Case Update: Another company’s retrenchment of employees due to COVID-19/MCO deemed unfair by Industrial Court

In this Case Update series, I share summaries of recent Malaysian court decisions to explore the current approach taken by the courts when deciding on employment-related issues. You can find all the posts in the series by clicking here, including case updates on other legal areas by TheMalaysianLawyer co-founder Lee Shih.

There was a very sharp rise in retrenchment numbers in Malaysia in 2020, particularly in the aftermath of the first Movement Control Order (MCO), which started in March 2020. We are now seeing Industrial Court decisions as a result of unfair dismissal complaints lodged by employees who had their employment terminated in the first half of 2020, and I expect we will continue to see a steady succession of these decisions in the coming months.

As I have often explained, while employers are legally entitled to dismiss employees where the retrenchment is for genuine reasons, employers must be able to show that the termination was not improperly motivated. I recently highlighted one case where the Industrial Court decided that the retrenchment of an employee, which the employer said was due to the challenges caused by the COVID-19 pandemic, was an unfair dismissal: “Case Update: Industrial Court finds retrenchment due to effects of COVID-19/MCO was unfair”.

In this article, I summarise four recent awards involving retrenchments carried out at the same time by the same employer, which the employer said was due to the effects of the MCO and pandemic:

  1. Mohamad Sahrul Bin Kahulan v. Lourdes Medical Services Sdn Bhd (Award No. 1295 of 2021).
  2. Gawri A/P Muthadakan v. Lourdes Medical Services Sdn Bhd (Award No. 1296 of 2021).
  3. Lalitha A/P Subramaniam v. Lourdes Medical Services Sdn Bhd (Award No. 1297 of 2021).
  4. Rasalechumi A/P Kanagaratnam v. Lourdes Medical Services Sdn Bhd (Award No. 1298 of 2021).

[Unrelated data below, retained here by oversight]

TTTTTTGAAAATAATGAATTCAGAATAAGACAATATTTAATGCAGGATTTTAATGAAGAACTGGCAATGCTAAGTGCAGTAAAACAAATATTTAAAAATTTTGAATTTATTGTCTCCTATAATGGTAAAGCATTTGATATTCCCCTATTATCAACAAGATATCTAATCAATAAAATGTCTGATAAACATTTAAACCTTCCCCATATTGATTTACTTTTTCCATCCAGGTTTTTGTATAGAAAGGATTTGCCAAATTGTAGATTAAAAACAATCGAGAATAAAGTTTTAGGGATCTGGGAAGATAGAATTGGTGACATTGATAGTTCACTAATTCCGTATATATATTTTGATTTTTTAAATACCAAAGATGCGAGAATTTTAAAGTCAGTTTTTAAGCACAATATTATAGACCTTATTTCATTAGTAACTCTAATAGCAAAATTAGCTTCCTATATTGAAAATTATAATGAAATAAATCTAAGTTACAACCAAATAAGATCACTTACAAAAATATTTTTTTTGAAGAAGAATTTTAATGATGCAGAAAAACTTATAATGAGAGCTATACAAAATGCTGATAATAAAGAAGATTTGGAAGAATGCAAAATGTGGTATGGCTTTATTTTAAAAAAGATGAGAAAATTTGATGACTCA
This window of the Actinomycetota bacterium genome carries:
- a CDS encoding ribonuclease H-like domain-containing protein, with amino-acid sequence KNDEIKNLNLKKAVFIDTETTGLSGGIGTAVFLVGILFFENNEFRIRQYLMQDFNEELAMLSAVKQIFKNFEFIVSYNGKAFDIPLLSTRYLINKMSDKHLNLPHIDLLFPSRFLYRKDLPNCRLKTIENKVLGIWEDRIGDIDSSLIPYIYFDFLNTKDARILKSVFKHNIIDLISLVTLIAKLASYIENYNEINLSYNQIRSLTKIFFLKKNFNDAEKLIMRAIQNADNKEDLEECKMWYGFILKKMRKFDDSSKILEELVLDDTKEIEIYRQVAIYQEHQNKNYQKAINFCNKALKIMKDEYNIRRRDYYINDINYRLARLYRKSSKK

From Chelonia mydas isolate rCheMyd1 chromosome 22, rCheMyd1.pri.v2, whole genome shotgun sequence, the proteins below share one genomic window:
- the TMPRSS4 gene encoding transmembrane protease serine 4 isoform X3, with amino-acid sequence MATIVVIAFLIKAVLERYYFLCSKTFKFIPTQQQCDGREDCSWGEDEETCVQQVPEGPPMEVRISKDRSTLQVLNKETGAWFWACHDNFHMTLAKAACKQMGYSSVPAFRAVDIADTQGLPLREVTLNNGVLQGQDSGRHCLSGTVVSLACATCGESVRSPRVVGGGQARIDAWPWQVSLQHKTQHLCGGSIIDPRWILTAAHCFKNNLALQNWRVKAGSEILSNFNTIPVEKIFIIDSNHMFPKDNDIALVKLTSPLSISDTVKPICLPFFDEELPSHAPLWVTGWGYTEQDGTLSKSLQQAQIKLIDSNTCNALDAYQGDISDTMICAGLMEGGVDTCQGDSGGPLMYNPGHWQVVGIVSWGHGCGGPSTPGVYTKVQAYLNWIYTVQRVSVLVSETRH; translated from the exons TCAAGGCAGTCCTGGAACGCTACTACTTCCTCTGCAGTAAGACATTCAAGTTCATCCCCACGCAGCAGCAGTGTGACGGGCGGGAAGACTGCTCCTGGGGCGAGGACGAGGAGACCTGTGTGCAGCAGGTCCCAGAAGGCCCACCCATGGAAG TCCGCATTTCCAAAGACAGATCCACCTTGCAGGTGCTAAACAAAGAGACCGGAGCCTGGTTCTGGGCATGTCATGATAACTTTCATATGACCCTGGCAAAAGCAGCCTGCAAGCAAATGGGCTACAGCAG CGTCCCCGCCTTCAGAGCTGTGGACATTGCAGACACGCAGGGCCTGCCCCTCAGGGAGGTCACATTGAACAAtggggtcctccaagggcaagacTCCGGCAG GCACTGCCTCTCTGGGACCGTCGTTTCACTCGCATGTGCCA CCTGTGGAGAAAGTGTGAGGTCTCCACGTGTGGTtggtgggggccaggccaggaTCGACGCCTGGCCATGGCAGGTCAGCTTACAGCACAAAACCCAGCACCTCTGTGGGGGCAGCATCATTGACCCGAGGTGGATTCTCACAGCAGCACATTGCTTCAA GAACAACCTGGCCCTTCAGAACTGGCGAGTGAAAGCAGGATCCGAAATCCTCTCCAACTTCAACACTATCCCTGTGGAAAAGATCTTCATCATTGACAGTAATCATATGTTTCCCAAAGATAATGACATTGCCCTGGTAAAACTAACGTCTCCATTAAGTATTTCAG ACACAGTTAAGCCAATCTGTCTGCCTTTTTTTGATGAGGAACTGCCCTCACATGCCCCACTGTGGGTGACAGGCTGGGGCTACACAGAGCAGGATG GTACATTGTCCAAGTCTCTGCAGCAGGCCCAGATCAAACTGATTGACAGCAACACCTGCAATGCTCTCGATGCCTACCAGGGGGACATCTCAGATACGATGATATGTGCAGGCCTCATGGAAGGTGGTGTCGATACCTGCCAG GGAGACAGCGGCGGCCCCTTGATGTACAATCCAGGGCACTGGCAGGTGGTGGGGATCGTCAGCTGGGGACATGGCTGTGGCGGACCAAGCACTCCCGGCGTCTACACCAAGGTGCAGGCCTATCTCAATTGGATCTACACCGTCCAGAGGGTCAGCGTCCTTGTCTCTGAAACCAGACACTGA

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Is it legal for Malaysian employers to make vaccinations mandatory for employees?

The COVID-19 pandemic has brought up seemingly endless unique legal challenges for businesses and employers for the past 18 months, and counting. Beginning with lockdown and restrictions, remote working, paycuts, retrenchments and reorganisations, businesses in Malaysia and many other jurisdictions are now focusing on reopening, and hopefully moving into a post-pandemic future.

In recent weeks, we have been reading about the issue of mandating vaccines for employees. The legality of so-called “no jab no job” policies continues to be debated in major jurisdictions such as the UK, US, and Europe, where the reopening of the economy is at a more advanced stage than Malaysia, and where many companies have been implementing mandatory vaccination policies. Multinational companies with a Malaysian presence are now looking to roll out those policies in their Malaysian offices too. However, the law can be very different across jurisdictions, and employers will need to tread with caution and consider not just the legal but practical repercussions before making vaccinations mandatory for their employees.

In this article, I set out the legal position on this issue, and the key issues employers need to consider. I’ve also previously shared some of my views on this with The Malay Mail in their piece earlier this month — “Can Malaysian employers make Covid-19 vaccinations mandatory for their staff? Lawyers explain.”

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Case Update: Industrial Court finds retrenchment due to effects of COVID-19/MCO was unfair

In this Case Update series, I share summaries of recent Malaysian court decisions to explore the current approach taken by the courts when deciding on employment-related issues. You can find all the posts in the series by clicking here, including case updates on other legal areas by TheMalaysianLawyer co-founder Lee Shih.

The Industrial Court recently decided that the retrenchment of an employee, which the employer said was due to the challenges caused by the COVID-19 pandemic, was an unfair dismissal. This decision shows that, while the courts will uphold genuine retrenchments as an option available to employers to ensure the financial viability and survival of their businesses, employers cannot simply cite the pandemic as an excuse to retrench employees without proper justification.

The award in Joseph Lim Chien Shiuh v. DTTLT Sdn Bhd (Award No. 1052 of 2021) dated 19 May 2021 should serve as a cautionary tale for employers. I expect we will see many more employees successfully challenging terminations carried out in 2020 and 2021 by businesses claiming to have been affected by the various lockdowns or Movement Control Orders (MCOs) and related restrictions.

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